Author Links: GoodReads | Twitter | Facebook | Website


If you’ve read Kenny’s autobiographical manga and webtoon series, Life Lessons from a UFO Catcher, you’ve gained some insight into his quirky adult life and UFO-catching adventures. But have you ever wondered what your favorite UFO catcher was like as a kid? Wonder no more as you flashback to Kenny’s childhood and meet the person who shaped many of his unique perspectives on life… his mom!

Why are shrimp so terrifying? How are babies really made? What is the secret to superhuman flight? Discover the answers to these questions and more in UFO Catcher Ken Presents: There is No Shrimp… And Other Lies My Mother Told Me, a compilation of “alternative facts” a loving mother told her naïve and gullible son.

There is No Shrimp… And Other Lies My Mother Told Me

UFO Catcher Ken Presents: There is no Shrimp…and Other Lies My Mother Told Me by Kenny Loui is an enthralling manga that showcases the comedic journey of a Ph.D. student, Kenny Loui. His mission is to liberate plush animals from arcade games, but things take a drastic turn when he lands in jail after getting into a fight with a cheating opponent. While serving his sentence, Kenny converses with Irene, a cute plushie that materializes out of thin air, about his childhood in San Francisco. Kenny’s childhood is a kaleidoscope of misadventures and misunderstandings, with his mother’s “creative spin” on the truth adding to the chaos. The book takes you on a lighthearted and humorous trip down memory lane, filled with amusing anecdotes and culinary deceptions that will leave you chuckling.

The book is a continuation of Life Lessons from a UFO Catcher Season One and picks up right where it left off. The Stargate reference on the copyright page sets the tone for the exciting and engaging story that follows. The endearing memories of Loui’s mother’s explanations will resonate with readers, as most of us had someone in our lives who spun creative truths. The illustrations by Yamawe are stunning, with each panel bursting with personality, adding a unique touch to the narrative. The story culminates in Other Lies My Mother Told is a perfect conclusion that leaves the reader eagerly anticipating Life Lessons from a UFO Catcher Part Two. Kenny’s lighthearted adventures are infectious and will leave you grinning from ear to ear even after you’ve finished the book.

This highly entertaining manga is a captivating story and has marvelous art. Fans of slice-of-life manga cannot afford to miss There is No Shrimp…and Other Lies My Mother Told Me. It’s a delightful tale of hilarity and hijinks that will brighten your day.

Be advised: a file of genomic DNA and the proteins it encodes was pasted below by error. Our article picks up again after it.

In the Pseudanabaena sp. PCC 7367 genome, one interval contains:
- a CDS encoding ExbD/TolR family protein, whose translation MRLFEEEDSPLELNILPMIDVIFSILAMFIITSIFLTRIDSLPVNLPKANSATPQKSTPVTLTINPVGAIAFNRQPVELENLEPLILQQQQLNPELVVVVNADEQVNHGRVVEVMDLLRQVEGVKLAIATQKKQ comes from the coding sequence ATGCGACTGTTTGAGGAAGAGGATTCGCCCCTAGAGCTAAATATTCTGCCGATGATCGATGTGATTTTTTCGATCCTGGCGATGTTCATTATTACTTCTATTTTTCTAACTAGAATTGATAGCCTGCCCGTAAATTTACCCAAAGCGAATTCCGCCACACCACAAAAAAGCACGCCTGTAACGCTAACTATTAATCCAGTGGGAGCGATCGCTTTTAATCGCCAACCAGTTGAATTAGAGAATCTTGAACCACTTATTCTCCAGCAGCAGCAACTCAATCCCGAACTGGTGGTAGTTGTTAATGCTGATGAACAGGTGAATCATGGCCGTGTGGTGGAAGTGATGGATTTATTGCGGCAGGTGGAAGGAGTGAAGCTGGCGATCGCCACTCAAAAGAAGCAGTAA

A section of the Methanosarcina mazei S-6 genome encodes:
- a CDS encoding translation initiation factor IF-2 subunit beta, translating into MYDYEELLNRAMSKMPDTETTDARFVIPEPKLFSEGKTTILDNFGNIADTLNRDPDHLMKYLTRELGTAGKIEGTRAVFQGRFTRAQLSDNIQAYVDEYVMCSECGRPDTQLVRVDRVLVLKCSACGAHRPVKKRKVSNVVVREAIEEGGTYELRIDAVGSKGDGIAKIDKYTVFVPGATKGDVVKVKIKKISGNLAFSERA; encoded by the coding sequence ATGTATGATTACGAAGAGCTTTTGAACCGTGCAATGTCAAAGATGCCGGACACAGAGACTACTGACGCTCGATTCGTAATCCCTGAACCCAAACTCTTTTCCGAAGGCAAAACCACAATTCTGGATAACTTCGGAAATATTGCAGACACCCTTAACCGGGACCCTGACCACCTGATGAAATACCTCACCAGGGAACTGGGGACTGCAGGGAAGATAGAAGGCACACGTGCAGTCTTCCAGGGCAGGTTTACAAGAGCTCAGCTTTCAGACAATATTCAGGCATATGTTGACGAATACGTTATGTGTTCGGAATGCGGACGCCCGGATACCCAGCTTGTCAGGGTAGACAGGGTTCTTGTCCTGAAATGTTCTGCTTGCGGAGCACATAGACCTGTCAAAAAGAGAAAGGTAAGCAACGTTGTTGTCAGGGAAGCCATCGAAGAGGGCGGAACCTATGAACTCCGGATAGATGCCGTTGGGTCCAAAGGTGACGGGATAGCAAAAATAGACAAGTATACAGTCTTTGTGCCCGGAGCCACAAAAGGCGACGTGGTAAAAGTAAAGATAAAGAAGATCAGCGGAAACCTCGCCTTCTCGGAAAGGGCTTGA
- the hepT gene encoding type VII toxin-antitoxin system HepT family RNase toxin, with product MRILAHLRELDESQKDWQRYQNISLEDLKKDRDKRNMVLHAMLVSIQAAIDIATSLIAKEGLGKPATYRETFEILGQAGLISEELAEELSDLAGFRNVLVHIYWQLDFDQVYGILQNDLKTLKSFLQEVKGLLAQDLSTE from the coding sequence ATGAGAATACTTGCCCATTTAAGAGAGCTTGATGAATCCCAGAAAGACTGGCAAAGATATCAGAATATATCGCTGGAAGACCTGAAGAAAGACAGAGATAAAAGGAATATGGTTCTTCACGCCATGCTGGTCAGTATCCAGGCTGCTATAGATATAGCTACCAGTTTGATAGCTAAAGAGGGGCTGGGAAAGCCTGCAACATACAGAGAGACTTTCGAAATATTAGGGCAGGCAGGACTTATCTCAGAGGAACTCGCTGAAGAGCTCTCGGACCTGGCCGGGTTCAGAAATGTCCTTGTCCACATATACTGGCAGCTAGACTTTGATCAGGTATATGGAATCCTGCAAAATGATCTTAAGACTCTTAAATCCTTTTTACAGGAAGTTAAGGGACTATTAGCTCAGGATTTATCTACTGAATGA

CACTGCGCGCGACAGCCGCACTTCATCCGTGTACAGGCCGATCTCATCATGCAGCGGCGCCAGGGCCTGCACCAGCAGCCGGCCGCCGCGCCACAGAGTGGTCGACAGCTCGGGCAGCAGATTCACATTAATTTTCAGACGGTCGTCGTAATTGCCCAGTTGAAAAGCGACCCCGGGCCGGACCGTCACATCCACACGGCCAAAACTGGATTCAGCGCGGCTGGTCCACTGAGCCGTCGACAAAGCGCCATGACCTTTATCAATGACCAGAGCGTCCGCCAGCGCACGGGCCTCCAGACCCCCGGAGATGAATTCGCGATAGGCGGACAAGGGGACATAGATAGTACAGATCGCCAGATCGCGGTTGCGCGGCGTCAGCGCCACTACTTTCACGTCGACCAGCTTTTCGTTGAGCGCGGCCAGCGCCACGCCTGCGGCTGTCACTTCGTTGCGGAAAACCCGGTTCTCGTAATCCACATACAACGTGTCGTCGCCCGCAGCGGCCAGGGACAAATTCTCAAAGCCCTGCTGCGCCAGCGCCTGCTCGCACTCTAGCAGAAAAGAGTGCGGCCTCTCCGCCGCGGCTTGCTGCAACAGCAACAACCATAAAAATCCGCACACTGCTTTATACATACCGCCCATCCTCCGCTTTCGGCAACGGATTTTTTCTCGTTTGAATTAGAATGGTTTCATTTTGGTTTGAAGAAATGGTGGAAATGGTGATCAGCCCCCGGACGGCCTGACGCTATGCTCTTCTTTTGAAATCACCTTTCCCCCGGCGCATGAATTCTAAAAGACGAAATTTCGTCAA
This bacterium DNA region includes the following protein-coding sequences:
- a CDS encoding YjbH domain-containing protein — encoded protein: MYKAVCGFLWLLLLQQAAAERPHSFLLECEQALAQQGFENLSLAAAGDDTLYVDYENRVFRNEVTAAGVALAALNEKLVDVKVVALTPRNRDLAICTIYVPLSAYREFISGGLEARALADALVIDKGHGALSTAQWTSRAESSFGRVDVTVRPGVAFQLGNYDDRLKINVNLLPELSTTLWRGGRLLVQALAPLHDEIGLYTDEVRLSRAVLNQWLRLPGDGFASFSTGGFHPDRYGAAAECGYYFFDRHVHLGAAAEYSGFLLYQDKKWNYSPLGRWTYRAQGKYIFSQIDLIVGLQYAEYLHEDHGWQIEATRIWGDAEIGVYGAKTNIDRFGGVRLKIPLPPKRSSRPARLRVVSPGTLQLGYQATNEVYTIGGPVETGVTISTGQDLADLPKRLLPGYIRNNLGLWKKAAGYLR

Pages: 102 | ASIN : B0BW2MGW69

Buy Now From Amazon

Life Lessons from a UFO Catcher

Kenny Loui, an individual with a Ph.D. who spends his days at the local arcade, is not your typical hero. Instead, his mission in life is to rescue as many plush animals as possible from the claw machines that keep them captive. Throughout his journey, Kenny shares with the reader many valuable life lessons he has learned along the way. However, when someone threatens the tranquility of the arcade, how will Kenny choose to defend his neighborhood oasis?

Life Lessons from a UFO Catcher by Kenny Loui is a surprising and delightful slice-of-life manga that exceeded my expectations. Initially anticipating a gritty account of UFO chasing and local horror, I was pleasantly surprised to find a charming story about a man’s efforts to rescue plushies while sharing wisdom with others. Each chapter is an “episode” in which Kenny demonstrates the significance of perseverance, kindness, and patience through his fight to liberate the plushies. The art by Yamawe is outstanding, with each panel bursting with life and vibrant color and the cute plushies adding their unique magic to the tale. This manga would make an excellent comedy anime, and I eagerly anticipate the next installment of Kenny’s exciting exploits.

Life Lessons of a UFO Catcher is a whimsical autobiographical story with charming art, sage advice, and an entertaining narrative. It’s an excellent choice for a rainy day read, containing mild language, mild violence, and mild fan service, and is recommended for middle-grade readers and up. This delightful tale of one man’s mission to rescue plushies is perfect for fans of slice-of-life anime and comedic, light-hearted adventures.

Pages: 150 | ASIN : B0B9KD2G4W

Buy Now From Amazon

I Stumbled Onto The History

Alex Grand Author Interview